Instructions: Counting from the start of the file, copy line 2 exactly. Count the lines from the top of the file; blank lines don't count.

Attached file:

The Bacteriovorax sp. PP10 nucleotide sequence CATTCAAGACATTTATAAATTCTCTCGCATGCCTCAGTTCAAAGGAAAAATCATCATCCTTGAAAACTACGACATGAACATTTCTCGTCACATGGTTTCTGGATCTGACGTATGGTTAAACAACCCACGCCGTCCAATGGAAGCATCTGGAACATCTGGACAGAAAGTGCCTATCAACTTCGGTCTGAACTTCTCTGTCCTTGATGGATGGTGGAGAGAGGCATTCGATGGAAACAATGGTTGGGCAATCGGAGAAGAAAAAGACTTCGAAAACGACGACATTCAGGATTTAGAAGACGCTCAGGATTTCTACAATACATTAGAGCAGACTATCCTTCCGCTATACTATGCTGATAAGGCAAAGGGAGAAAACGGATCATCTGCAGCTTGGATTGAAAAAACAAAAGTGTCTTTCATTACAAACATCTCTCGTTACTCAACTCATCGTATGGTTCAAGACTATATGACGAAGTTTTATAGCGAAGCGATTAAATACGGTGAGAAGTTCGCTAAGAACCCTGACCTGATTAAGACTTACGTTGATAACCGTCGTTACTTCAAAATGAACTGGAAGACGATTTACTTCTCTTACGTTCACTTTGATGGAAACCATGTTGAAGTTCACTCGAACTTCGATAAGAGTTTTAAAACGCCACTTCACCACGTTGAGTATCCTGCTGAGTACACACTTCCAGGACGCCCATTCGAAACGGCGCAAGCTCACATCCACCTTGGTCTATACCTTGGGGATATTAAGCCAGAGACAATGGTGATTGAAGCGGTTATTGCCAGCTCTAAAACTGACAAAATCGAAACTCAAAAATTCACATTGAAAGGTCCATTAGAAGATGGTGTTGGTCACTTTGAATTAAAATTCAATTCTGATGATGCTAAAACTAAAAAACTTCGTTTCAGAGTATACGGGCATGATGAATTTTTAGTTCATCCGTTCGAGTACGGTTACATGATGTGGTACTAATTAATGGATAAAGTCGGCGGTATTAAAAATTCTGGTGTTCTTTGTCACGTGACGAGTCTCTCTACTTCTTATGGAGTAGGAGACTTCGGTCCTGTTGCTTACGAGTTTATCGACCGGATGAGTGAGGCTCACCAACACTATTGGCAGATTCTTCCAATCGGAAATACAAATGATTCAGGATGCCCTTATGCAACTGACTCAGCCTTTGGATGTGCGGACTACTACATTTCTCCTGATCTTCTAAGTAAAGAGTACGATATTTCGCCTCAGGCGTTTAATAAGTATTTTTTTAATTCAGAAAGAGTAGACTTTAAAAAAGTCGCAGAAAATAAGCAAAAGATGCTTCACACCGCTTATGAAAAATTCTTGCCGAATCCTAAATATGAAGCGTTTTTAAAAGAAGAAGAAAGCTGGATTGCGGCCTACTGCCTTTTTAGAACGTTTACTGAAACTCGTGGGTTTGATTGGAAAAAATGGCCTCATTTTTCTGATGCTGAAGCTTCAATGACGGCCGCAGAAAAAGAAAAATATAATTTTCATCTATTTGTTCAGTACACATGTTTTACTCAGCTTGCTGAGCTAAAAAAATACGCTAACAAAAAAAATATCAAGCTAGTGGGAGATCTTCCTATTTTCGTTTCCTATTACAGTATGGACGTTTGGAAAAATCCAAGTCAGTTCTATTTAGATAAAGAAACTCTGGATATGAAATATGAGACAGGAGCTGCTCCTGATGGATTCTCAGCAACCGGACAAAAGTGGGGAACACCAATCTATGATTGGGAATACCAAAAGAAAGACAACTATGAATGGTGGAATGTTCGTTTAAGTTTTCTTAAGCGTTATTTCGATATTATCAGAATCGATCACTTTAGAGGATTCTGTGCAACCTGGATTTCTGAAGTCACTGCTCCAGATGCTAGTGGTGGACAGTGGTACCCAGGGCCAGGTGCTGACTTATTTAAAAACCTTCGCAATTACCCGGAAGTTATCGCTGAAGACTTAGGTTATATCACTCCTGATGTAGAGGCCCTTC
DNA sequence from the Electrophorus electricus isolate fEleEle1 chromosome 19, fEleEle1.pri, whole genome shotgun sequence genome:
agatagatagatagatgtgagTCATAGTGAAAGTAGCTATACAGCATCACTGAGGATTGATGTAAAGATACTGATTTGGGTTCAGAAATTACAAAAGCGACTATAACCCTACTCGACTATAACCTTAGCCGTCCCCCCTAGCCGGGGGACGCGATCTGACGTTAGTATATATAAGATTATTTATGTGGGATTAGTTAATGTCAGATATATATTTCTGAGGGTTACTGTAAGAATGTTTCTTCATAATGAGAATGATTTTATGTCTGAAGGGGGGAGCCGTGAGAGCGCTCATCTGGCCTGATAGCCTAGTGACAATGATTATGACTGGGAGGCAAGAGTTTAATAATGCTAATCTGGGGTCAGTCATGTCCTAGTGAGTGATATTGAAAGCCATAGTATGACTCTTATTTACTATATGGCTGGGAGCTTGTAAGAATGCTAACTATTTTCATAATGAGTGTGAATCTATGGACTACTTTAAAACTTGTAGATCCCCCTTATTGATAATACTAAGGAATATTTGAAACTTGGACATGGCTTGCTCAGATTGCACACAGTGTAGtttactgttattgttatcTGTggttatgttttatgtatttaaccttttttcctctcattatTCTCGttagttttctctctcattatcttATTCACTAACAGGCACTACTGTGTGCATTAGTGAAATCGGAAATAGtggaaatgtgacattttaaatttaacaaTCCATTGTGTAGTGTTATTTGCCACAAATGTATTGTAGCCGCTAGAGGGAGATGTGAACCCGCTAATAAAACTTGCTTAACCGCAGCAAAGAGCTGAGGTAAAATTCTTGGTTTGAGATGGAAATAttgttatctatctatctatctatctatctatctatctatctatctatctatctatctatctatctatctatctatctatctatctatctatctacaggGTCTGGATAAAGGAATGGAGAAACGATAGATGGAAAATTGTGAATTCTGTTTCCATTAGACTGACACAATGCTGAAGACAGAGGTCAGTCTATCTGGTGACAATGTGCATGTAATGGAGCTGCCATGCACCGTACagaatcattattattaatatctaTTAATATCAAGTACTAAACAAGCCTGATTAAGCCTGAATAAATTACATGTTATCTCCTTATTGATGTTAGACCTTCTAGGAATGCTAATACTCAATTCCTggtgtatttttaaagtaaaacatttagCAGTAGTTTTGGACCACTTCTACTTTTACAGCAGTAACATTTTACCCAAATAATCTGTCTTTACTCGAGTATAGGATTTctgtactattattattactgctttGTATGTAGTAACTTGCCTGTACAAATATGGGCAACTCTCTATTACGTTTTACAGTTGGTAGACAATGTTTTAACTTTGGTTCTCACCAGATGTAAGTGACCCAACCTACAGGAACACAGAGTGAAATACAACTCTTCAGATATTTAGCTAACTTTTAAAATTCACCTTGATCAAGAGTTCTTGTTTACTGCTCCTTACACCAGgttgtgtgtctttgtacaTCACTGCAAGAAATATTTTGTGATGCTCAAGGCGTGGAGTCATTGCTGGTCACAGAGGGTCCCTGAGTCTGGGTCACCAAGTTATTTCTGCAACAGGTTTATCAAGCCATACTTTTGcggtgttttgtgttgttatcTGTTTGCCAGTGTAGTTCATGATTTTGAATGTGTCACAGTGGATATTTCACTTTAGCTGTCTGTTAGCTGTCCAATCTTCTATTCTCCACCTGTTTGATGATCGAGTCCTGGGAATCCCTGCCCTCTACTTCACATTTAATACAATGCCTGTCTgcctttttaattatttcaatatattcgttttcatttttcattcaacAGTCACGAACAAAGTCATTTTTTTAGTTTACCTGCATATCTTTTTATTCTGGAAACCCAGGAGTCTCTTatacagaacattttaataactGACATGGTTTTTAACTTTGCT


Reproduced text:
DNA sequence from the Electrophorus electricus isolate fEleEle1 chromosome 19, fEleEle1.pri, whole genome shotgun sequence genome: